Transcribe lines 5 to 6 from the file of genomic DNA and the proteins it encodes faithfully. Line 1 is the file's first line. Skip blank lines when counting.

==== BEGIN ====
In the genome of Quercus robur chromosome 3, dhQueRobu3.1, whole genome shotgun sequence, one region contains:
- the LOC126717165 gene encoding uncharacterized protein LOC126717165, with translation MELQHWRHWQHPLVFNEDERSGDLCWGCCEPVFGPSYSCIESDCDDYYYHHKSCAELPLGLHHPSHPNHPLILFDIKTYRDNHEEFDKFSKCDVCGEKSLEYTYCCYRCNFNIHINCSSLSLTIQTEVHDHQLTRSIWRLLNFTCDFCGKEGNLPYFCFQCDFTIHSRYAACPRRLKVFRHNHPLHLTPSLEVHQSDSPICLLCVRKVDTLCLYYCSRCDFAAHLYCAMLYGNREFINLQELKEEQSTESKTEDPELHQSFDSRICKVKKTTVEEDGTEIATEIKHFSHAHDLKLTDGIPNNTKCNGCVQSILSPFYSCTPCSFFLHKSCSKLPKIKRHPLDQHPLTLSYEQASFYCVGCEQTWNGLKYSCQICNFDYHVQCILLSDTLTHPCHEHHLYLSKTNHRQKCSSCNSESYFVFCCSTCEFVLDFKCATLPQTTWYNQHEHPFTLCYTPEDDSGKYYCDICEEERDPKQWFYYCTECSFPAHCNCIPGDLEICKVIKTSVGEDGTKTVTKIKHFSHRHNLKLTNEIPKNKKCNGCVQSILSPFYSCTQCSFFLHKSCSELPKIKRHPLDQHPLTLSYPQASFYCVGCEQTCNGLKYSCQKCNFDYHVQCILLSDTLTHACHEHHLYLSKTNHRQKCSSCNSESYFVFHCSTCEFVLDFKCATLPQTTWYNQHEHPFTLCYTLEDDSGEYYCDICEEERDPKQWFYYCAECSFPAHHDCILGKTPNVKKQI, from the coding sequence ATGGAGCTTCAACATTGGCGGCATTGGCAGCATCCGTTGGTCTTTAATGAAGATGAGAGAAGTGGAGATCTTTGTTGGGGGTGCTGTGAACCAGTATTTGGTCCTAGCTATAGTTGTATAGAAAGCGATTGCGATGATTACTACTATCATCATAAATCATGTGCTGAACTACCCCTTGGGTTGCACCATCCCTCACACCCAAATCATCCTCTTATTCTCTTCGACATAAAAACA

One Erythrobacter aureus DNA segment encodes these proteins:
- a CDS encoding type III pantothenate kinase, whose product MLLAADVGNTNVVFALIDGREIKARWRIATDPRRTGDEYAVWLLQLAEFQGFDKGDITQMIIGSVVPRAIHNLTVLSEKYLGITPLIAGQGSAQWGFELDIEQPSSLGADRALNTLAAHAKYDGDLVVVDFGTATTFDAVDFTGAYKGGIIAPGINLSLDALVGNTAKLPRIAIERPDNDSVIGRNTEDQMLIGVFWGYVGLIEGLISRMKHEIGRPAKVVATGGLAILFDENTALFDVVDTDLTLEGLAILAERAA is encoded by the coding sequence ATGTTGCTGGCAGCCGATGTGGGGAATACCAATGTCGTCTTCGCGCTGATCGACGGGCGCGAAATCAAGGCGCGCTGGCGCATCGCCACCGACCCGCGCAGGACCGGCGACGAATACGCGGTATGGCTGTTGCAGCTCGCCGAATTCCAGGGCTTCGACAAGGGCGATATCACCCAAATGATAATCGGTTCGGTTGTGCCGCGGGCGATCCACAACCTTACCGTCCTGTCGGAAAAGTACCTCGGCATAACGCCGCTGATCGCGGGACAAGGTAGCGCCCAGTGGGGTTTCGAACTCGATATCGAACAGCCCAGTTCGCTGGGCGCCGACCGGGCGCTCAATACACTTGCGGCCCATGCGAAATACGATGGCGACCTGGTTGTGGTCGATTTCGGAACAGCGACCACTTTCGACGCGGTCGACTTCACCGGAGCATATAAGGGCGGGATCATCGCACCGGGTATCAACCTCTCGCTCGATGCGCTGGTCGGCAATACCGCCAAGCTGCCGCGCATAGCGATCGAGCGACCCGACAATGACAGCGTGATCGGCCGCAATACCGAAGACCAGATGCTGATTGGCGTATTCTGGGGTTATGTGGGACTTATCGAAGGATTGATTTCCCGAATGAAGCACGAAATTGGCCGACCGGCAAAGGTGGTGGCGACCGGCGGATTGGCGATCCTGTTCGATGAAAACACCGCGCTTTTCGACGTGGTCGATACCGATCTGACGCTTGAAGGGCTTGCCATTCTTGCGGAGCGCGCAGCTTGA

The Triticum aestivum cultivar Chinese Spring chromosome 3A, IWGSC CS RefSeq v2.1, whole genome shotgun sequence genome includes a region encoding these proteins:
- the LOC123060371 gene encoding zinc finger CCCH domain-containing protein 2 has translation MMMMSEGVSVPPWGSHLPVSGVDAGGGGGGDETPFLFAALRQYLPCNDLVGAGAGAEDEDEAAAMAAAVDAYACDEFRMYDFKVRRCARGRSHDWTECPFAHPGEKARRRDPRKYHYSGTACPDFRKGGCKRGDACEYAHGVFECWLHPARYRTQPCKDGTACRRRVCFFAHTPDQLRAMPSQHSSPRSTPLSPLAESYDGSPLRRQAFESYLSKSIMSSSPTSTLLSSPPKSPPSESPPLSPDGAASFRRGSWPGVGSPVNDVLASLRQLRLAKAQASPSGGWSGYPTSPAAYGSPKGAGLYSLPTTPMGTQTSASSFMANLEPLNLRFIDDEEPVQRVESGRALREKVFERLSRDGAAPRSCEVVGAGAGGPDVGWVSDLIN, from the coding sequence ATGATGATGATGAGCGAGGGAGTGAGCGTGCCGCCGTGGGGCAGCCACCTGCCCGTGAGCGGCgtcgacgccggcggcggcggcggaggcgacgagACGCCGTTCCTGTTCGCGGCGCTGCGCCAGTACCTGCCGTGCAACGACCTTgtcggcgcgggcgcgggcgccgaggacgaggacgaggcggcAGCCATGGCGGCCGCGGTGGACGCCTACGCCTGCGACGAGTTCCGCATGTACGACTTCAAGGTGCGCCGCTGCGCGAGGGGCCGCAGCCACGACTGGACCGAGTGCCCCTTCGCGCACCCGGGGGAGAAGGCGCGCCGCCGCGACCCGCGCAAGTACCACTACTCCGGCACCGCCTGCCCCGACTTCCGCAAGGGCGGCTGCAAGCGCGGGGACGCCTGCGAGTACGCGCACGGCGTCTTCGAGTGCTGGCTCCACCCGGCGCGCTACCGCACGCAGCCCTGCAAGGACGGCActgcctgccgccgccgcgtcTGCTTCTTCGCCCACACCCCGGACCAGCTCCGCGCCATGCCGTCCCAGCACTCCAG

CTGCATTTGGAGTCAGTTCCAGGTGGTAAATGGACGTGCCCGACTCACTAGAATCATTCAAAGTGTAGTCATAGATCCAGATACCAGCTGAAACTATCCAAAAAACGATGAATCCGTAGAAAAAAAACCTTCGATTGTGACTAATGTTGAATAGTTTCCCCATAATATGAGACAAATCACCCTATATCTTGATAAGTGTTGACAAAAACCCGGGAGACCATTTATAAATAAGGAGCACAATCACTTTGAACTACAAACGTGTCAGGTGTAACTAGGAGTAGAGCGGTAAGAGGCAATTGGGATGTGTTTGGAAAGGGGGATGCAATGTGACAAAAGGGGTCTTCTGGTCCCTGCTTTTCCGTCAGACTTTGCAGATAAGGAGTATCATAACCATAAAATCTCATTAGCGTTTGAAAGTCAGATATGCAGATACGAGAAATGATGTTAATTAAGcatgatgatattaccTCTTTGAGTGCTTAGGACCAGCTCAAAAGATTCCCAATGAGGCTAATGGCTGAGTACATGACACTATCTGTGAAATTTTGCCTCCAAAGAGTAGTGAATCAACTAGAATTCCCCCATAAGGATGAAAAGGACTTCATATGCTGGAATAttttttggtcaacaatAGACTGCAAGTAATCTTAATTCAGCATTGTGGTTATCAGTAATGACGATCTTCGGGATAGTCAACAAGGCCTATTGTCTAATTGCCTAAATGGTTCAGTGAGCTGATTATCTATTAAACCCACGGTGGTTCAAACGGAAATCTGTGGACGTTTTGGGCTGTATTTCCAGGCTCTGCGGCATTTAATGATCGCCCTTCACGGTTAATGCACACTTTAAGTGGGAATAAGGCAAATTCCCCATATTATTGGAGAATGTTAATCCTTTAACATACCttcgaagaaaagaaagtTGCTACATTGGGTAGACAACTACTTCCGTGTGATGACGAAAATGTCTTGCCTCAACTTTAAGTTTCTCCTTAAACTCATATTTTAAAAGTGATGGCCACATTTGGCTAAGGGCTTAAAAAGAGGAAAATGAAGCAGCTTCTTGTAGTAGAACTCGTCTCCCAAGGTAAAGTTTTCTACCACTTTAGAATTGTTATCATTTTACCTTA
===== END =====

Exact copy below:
The Triticum aestivum cultivar Chinese Spring chromosome 3A, IWGSC CS RefSeq v2.1, whole genome shotgun sequence genome includes a region encoding these proteins:
- the LOC123060371 gene encoding zinc finger CCCH domain-containing protein 2 has translation MMMMSEGVSVPPWGSHLPVSGVDAGGGGGGDETPFLFAALRQYLPCNDLVGAGAGAEDEDEAAAMAAAVDAYACDEFRMYDFKVRRCARGRSHDWTECPFAHPGEKARRRDPRKYHYSGTACPDFRKGGCKRGDACEYAHGVFECWLHPARYRTQPCKDGTACRRRVCFFAHTPDQLRAMPSQHSSPRSTPLSPLAESYDGSPLRRQAFESYLSKSIMSSSPTSTLLSSPPKSPPSESPPLSPDGAASFRRGSWPGVGSPVNDVLASLRQLRLAKAQASPSGGWSGYPTSPAAYGSPKGAGLYSLPTTPMGTQTSASSFMANLEPLNLRFIDDEEPVQRVESGRALREKVFERLSRDGAAPRSCEVVGAGAGGPDVGWVSDLIN, from the coding sequence ATGATGATGATGAGCGAGGGAGTGAGCGTGCCGCCGTGGGGCAGCCACCTGCCCGTGAGCGGCgtcgacgccggcggcggcggcggaggcgacgagACGCCGTTCCTGTTCGCGGCGCTGCGCCAGTACCTGCCGTGCAACGACCTTgtcggcgcgggcgcgggcgccgaggacgaggacgaggcggcAGCCATGGCGGCCGCGGTGGACGCCTACGCCTGCGACGAGTTCCGCATGTACGACTTCAAGGTGCGCCGCTGCGCGAGGGGCCGCAGCCACGACTGGACCGAGTGCCCCTTCGCGCACCCGGGGGAGAAGGCGCGCCGCCGCGACCCGCGCAAGTACCACTACTCCGGCACCGCCTGCCCCGACTTCCGCAAGGGCGGCTGCAAGCGCGGGGACGCCTGCGAGTACGCGCACGGCGTCTTCGAGTGCTGGCTCCACCCGGCGCGCTACCGCACGCAGCCCTGCAAGGACGGCActgcctgccgccgccgcgtcTGCTTCTTCGCCCACACCCCGGACCAGCTCCGCGCCATGCCGTCCCAGCACTCCAG